Bryson DeChambeau talks UFOs ahead of PGA Championship: ‘Being different? I’m used to it’

Bryson DeChambeau is planning on a close encounter with the Wanamaker Trophy this weekend after revealing a lockdown brush with a UFO.

The US Open champion, who has previously detailed his intention to live to 140, expanded his claim on the title of golf’s most left-field thinker on the eve of the US PGA Championship by propounding his belief in extraterrestrial life based on personal experience.

DeChambeau detailed how he and coach Chris Como were in his backyard in Texas last year when they saw “three silver metallic discs” in the sky.

“They were all moving in a triangle shape,” said DeChambeau. 

“We were out there for literally just under an hour thinking: ‘What the heck is this?’”

The conclusion of DeChambeau – a physics graduate – is that he witnessed an alien space fleet.

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“I really believe there is other stuff out there,” he said. 

“Personally, I think that it’s some other life that we don’t understand or know as of right now. 

“Maybe a parallel universe, somebody flipping over and jumping through a worm hole or something and showing us what we got.

“I’ve a lot of opinions on things outside golf. When I started talking to Phil Mickelson about inter-dimensional travel today, he was like: ‘OK cool, I don’t really know what that means.’ I love conversing about unique and different topics. Talking about aliens is kind of cool.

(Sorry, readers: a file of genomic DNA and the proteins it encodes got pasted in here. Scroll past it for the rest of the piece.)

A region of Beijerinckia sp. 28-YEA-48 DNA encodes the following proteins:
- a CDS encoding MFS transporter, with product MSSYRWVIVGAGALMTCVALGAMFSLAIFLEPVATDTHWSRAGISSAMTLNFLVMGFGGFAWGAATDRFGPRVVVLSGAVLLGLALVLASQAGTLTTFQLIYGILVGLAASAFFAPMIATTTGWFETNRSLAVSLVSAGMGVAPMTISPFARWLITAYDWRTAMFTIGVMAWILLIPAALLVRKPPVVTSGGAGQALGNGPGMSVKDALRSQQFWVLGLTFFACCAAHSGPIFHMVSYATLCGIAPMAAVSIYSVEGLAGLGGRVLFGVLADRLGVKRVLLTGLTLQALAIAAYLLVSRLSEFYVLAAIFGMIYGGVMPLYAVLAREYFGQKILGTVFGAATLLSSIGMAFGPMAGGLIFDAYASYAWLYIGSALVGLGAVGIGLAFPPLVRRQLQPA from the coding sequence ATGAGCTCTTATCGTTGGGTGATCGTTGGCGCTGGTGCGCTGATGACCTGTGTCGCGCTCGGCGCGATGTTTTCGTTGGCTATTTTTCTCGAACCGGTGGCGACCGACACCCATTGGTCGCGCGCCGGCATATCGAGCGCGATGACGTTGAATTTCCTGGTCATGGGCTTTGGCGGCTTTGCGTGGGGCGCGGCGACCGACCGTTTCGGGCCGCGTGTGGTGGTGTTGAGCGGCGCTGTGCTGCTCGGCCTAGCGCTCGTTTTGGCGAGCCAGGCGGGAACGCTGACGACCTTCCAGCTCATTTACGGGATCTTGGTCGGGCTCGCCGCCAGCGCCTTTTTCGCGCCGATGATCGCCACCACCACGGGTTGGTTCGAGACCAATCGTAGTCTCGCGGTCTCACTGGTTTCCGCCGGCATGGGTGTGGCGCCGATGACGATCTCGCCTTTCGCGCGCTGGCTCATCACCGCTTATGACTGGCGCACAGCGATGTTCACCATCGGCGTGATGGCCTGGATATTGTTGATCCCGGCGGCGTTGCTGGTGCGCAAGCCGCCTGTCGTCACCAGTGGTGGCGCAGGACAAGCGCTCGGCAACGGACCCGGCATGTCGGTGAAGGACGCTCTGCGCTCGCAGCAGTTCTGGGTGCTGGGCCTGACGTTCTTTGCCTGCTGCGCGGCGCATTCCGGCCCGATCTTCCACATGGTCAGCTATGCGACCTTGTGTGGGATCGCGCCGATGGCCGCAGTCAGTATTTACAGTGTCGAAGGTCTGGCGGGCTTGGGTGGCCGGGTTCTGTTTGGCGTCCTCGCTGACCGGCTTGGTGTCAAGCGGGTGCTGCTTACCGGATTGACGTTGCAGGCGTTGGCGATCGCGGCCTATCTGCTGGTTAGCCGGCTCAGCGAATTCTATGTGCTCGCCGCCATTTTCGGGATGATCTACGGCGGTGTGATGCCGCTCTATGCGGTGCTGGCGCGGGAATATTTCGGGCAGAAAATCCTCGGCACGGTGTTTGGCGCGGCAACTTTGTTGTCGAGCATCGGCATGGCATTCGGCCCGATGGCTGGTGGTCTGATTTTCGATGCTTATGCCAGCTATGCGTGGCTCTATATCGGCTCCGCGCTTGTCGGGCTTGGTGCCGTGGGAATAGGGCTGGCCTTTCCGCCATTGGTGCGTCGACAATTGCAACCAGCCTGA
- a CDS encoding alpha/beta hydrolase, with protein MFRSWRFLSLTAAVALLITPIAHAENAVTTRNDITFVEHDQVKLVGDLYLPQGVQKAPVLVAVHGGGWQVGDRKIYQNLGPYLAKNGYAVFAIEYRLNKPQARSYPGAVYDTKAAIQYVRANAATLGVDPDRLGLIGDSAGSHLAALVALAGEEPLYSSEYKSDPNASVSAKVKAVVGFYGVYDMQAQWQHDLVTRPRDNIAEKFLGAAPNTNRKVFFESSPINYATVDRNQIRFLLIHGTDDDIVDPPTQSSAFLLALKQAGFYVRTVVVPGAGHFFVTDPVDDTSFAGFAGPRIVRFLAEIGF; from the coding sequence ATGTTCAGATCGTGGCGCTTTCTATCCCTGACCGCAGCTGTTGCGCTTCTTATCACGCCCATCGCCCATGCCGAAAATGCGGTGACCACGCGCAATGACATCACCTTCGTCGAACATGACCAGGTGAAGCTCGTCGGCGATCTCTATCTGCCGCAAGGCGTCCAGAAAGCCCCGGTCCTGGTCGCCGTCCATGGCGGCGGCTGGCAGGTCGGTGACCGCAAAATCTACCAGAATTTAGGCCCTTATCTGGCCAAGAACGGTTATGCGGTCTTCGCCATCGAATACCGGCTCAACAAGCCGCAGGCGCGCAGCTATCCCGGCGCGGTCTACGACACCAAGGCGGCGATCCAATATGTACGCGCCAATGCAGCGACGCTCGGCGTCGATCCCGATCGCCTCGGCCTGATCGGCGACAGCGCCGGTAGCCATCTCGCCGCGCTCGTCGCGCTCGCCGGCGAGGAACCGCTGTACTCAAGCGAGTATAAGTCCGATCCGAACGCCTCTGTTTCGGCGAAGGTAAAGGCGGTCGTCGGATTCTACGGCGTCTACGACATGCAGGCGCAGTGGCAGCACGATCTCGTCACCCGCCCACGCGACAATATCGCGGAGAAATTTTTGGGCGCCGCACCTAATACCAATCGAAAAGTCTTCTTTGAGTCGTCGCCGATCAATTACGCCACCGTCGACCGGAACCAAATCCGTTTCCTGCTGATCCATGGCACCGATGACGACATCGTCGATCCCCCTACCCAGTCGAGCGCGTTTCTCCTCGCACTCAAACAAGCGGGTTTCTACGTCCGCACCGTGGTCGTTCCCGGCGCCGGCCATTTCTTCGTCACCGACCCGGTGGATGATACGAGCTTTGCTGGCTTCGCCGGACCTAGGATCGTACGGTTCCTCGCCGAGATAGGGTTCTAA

“Being different? I’m used to it.”

Assuming he has not been abducted overnight DeChambeau, who tied for fourth in last year’s US PGA at Harding Park two shots behind winner Collin Morikawa, goes into the 2021 event as one of the few players with the power to live with the longest course in Major Championship history. 

But despite hitting a 420-yard drive in practice even the ultra-confident Californian does not expect to tame it.

“This golf course is a beast,” he said. 

“My length is an advantage, but if I can hit it straight in this wind it will be my biggest advantage.

“In regards to the golf course and the wind this is probably the most difficult test I’ve had since I transformed my body. 

“It’s more of a mental test than a physical test this week. If the wind’s up the par could be 76.”

Another of the big hitters, World No 1 Dustin Johnson, is competing in his home state of South Carolina after recovering from the knee problem which forced him to pull out of last week’s AT and T Byron Nelson event.

After two runners-up in the last two US PGA Championships he has elevated the pursuit of the Wanamaker Trophy to the top on his wanna win list.

“It’s definitely on the top of the things that I haven’t accomplished and something that I really would like to and it would be great to do it here in my home state,” he said.

Johnson is one of 99 of the world’s top 100 playing – Matthew Wolff is the only one missing – but he will also have one eye on the performance of Larkin Gross, one of 20 club pros in the field.

Johnson contributed $1,000 to help cover the 23-year-old’s travel and accommodation to play at the event.

“I did not know him but my coach Allen Terrell does so I wanted to help him out,” said Johnson.

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